Following guidance from the National Data Guardian, the National Data Opt-Out only allows patients to opt-out of personally identifiable, confidential data being used for secondary purposes. English case law (R (Source Informatics) v Department of Health  Q.B 42) dictates that, if data is anonymous, it loses the necessary quality of confidence to make it confidential. This means that organisations can use patients’ data for research and planning purposes if it has been through a de-identification process (in line with the current ICO code of practice for anonymisation) and it is therefore no longer possible to use that data to identify an individual person from it. The de-identified database complies with the ICO code of practice for anonymisation. As such, the entire database is considered to be de-identified and can be used for secondary purposes, without prejudicing the confidentiality of patients.
This decision was made following a review by the National Data Guardian, which heard that the public were satisfied with anonymous data being used for secondary purposes. The National Data Guardian also found that the majority of purposes beyond those of direct care do not actually require personal confidential data to identify individuals, and that these purposes are of considerable benefit to commissioners, planners, and researchers. It was considered that the possibility of an opt-out where the dataset would be removed entirely would have a negative impact on health services’ ability to use the information for research and planning.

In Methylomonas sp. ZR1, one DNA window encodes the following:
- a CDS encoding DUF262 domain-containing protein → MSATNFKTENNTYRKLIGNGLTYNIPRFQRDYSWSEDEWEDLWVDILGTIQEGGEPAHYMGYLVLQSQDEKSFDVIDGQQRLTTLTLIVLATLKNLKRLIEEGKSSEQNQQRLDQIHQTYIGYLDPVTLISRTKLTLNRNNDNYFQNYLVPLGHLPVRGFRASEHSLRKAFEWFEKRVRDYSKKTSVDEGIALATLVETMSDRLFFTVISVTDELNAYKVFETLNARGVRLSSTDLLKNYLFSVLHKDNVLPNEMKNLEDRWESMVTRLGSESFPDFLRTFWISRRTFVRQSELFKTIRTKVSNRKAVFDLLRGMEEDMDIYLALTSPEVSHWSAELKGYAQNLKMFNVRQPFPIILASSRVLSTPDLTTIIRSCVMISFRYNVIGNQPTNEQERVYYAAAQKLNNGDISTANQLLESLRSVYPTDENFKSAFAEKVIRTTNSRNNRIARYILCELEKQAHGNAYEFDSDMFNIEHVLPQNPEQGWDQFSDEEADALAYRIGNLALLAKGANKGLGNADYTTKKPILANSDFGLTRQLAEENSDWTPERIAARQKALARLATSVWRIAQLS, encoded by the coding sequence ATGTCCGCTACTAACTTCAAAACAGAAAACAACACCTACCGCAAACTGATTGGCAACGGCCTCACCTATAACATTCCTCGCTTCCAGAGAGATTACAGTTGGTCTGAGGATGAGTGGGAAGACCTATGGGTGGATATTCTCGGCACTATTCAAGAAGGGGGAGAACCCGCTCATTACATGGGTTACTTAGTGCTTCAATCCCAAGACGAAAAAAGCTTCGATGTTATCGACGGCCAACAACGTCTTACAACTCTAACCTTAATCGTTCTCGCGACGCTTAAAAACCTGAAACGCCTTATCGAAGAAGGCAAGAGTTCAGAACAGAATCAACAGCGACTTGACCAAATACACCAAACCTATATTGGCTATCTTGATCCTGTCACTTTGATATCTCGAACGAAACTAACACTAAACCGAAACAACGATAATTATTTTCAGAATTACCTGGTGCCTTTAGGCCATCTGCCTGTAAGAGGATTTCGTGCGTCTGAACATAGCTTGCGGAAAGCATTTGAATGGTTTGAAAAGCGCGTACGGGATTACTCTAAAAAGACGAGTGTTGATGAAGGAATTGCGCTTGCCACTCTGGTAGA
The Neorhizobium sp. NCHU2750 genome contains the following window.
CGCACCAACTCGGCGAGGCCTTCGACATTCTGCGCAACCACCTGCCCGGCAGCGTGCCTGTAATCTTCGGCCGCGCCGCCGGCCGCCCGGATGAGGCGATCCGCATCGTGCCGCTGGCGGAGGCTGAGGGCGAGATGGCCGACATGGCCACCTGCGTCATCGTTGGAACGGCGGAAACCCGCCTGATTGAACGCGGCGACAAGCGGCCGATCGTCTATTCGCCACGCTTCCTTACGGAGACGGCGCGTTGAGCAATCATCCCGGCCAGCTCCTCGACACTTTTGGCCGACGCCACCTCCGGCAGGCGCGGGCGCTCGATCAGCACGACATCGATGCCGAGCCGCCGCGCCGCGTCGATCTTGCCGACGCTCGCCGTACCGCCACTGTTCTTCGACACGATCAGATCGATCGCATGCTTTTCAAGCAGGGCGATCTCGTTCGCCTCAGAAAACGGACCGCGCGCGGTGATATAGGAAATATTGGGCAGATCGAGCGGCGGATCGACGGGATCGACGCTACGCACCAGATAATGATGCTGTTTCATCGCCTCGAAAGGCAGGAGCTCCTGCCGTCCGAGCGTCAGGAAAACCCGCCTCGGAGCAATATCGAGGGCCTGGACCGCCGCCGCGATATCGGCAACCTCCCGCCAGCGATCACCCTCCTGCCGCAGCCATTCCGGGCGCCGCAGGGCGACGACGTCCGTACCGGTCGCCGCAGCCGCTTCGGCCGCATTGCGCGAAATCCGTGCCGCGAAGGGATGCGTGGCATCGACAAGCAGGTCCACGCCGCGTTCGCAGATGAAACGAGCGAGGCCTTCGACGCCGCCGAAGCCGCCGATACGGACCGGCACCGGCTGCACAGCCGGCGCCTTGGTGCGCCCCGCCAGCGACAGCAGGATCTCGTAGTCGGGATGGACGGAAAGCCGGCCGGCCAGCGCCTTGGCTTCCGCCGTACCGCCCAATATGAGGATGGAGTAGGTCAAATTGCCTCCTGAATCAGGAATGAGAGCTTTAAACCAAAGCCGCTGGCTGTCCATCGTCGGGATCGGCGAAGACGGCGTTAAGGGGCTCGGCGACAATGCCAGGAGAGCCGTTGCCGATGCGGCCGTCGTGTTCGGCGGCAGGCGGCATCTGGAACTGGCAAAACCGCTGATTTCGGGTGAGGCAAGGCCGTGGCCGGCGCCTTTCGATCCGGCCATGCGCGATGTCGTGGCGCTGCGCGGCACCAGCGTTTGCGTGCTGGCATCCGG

With the above in mind, although the majority of data being used for secondary purposes is already anonymised, patients have the option to opt-out of having their confidential patient information shared for reasons beyond their individual care, for example for research and planning. However, this will not affect their de-identified data being used for such purposes. Please refer to this link to find out more about the national data opt-out and how to set up your choices.
What can I do If I have any concerns?
If you have any concerns, or are unhappy about how your data is being used please get in touch through any of the contact methods below:
- email: [email protected]
- in writing: WSIC Dashboards Team, NWL ICB, 1st Floor, 15 Marylebone Road, London, NW1 5JD
Alternatively, you can raise a concern with the Information Commissioners Office (ICO) who are the UK data protection regulator who will investigate your complaint. Please see the Information Commissioner’s website for more details.